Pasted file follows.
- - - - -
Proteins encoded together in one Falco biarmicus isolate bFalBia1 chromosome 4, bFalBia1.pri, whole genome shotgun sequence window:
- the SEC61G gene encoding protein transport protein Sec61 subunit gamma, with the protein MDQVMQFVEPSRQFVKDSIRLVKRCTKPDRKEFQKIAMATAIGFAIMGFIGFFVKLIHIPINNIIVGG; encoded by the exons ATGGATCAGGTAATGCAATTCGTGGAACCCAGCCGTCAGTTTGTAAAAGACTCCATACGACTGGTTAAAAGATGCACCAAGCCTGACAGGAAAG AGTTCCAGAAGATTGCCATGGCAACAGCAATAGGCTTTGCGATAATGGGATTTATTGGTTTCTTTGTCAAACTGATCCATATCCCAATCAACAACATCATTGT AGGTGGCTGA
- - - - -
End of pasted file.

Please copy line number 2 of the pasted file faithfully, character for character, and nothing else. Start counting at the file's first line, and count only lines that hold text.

- the SEC61G gene encoding protein transport protein Sec61 subunit gamma, with the protein MDQVMQFVEPSRQFVKDSIRLVKRCTKPDRKEFQKIAMATAIGFAIMGFIGFFVKLIHIPINNIIVGG; encoded by the exons ATGGATCAGGTAATGCAATTCGTGGAACCCAGCCGTCAGTTTGTAAAAGACTCCATACGACTGGTTAAAAGATGCACCAAGCCTGACAGGAAAG AGTTCCAGAAGATTGCCATGGCAACAGCAATAGGCTTTGCGATAATGGGATTTATTGGTTTCTTTGTCAAACTGATCCATATCCCAATCAACAACATCATTGT AGGTGGCTGA